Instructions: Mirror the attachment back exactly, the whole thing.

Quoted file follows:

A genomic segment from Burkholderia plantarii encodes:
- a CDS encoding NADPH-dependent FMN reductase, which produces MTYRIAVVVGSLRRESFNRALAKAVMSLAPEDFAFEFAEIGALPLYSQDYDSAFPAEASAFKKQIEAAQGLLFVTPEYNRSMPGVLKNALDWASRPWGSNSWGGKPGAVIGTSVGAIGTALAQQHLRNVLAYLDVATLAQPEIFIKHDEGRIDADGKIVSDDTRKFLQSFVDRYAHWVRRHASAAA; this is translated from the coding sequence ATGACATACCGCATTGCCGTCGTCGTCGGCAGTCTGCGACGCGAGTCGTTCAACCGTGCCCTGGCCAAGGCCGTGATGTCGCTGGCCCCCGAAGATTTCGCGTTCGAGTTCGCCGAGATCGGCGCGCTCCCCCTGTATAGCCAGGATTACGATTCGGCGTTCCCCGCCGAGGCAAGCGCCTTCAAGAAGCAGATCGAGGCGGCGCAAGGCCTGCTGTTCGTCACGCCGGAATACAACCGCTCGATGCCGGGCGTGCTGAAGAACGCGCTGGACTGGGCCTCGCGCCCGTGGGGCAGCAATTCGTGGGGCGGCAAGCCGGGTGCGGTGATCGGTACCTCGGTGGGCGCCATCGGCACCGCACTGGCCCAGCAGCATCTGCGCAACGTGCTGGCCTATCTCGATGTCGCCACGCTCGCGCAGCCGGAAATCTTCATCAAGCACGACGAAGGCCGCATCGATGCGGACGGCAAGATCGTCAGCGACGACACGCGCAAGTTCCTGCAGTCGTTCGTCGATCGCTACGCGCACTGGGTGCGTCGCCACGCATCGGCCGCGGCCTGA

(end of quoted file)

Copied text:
A genomic segment from Burkholderia plantarii encodes:
- a CDS encoding NADPH-dependent FMN reductase, which produces MTYRIAVVVGSLRRESFNRALAKAVMSLAPEDFAFEFAEIGALPLYSQDYDSAFPAEASAFKKQIEAAQGLLFVTPEYNRSMPGVLKNALDWASRPWGSNSWGGKPGAVIGTSVGAIGTALAQQHLRNVLAYLDVATLAQPEIFIKHDEGRIDADGKIVSDDTRKFLQSFVDRYAHWVRRHASAAA; this is translated from the coding sequence ATGACATACCGCATTGCCGTCGTCGTCGGCAGTCTGCGACGCGAGTCGTTCAACCGTGCCCTGGCCAAGGCCGTGATGTCGCTGGCCCCCGAAGATTTCGCGTTCGAGTTCGCCGAGATCGGCGCGCTCCCCCTGTATAGCCAGGATTACGATTCGGCGTTCCCCGCCGAGGCAAGCGCCTTCAAGAAGCAGATCGAGGCGGCGCAAGGCCTGCTGTTCGTCACGCCGGAATACAACCGCTCGATGCCGGGCGTGCTGAAGAACGCGCTGGACTGGGCCTCGCGCCCGTGGGGCAGCAATTCGTGGGGCGGCAAGCCGGGTGCGGTGATCGGTACCTCGGTGGGCGCCATCGGCACCGCACTGGCCCAGCAGCATCTGCGCAACGTGCTGGCCTATCTCGATGTCGCCACGCTCGCGCAGCCGGAAATCTTCATCAAGCACGACGAAGGCCGCATCGATGCGGACGGCAAGATCGTCAGCGACGACACGCGCAAGTTCCTGCAGTCGTTCGTCGATCGCTACGCGCACTGGGTGCGTCGCCACGCATCGGCCGCGGCCTGA